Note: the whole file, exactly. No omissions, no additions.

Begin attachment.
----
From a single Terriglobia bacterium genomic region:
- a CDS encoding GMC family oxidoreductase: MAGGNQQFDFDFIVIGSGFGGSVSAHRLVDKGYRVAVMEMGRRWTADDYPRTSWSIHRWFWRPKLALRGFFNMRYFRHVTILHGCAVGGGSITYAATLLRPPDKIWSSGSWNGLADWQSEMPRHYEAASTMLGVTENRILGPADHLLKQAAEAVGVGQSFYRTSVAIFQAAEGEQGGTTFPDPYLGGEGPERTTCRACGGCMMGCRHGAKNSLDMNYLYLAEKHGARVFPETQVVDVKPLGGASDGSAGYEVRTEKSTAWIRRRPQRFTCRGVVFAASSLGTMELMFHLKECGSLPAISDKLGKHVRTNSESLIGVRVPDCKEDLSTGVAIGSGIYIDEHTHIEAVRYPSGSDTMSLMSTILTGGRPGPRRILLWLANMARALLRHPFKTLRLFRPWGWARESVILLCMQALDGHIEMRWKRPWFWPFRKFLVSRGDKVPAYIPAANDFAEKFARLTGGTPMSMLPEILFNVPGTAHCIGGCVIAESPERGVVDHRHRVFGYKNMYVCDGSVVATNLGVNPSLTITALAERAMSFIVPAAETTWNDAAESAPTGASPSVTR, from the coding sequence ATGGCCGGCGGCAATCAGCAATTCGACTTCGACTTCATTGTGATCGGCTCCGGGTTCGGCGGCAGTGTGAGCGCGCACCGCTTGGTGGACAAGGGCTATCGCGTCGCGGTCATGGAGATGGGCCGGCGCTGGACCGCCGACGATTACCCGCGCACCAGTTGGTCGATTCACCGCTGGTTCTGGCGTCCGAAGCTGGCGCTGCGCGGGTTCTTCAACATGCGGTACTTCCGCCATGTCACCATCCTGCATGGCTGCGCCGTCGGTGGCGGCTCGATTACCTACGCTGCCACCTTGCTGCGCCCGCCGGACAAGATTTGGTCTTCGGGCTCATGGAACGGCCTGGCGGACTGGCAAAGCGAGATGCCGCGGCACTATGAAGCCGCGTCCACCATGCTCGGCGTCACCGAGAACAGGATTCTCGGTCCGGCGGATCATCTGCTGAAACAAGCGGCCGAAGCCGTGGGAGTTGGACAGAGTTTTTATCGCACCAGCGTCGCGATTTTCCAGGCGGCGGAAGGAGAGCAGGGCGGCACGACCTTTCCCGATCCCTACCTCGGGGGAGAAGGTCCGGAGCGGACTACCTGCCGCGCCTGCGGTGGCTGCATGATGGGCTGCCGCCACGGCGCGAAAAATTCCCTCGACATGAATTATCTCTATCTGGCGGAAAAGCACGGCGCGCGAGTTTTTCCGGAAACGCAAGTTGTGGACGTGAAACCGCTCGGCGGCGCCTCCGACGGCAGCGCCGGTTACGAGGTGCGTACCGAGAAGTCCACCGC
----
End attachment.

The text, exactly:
From a single Terriglobia bacterium genomic region:
- a CDS encoding GMC family oxidoreductase: MAGGNQQFDFDFIVIGSGFGGSVSAHRLVDKGYRVAVMEMGRRWTADDYPRTSWSIHRWFWRPKLALRGFFNMRYFRHVTILHGCAVGGGSITYAATLLRPPDKIWSSGSWNGLADWQSEMPRHYEAASTMLGVTENRILGPADHLLKQAAEAVGVGQSFYRTSVAIFQAAEGEQGGTTFPDPYLGGEGPERTTCRACGGCMMGCRHGAKNSLDMNYLYLAEKHGARVFPETQVVDVKPLGGASDGSAGYEVRTEKSTAWIRRRPQRFTCRGVVFAASSLGTMELMFHLKECGSLPAISDKLGKHVRTNSESLIGVRVPDCKEDLSTGVAIGSGIYIDEHTHIEAVRYPSGSDTMSLMSTILTGGRPGPRRILLWLANMARALLRHPFKTLRLFRPWGWARESVILLCMQALDGHIEMRWKRPWFWPFRKFLVSRGDKVPAYIPAANDFAEKFARLTGGTPMSMLPEILFNVPGTAHCIGGCVIAESPERGVVDHRHRVFGYKNMYVCDGSVVATNLGVNPSLTITALAERAMSFIVPAAETTWNDAAESAPTGASPSVTR, from the coding sequence ATGGCCGGCGGCAATCAGCAATTCGACTTCGACTTCATTGTGATCGGCTCCGGGTTCGGCGGCAGTGTGAGCGCGCACCGCTTGGTGGACAAGGGCTATCGCGTCGCGGTCATGGAGATGGGCCGGCGCTGGACCGCCGACGATTACCCGCGCACCAGTTGGTCGATTCACCGCTGGTTCTGGCGTCCGAAGCTGGCGCTGCGCGGGTTCTTCAACATGCGGTACTTCCGCCATGTCACCATCCTGCATGGCTGCGCCGTCGGTGGCGGCTCGATTACCTACGCTGCCACCTTGCTGCGCCCGCCGGACAAGATTTGGTCTTCGGGCTCATGGAACGGCCTGGCGGACTGGCAAAGCGAGATGCCGCGGCACTATGAAGCCGCGTCCACCATGCTCGGCGTCACCGAGAACAGGATTCTCGGTCCGGCGGATCATCTGCTGAAACAAGCGGCCGAAGCCGTGGGAGTTGGACAGAGTTTTTATCGCACCAGCGTCGCGATTTTCCAGGCGGCGGAAGGAGAGCAGGGCGGCACGACCTTTCCCGATCCCTACCTCGGGGGAGAAGGTCCGGAGCGGACTACCTGCCGCGCCTGCGGTGGCTGCATGATGGGCTGCCGCCACGGCGCGAAAAATTCCCTCGACATGAATTATCTCTATCTGGCGGAAAAGCACGGCGCGCGAGTTTTTCCGGAAACGCAAGTTGTGGACGTGAAACCGCTCGGCGGCGCCTCCGACGGCAGCGCCGGTTACGAGGTGCGTACCGAGAAGTCCACCGC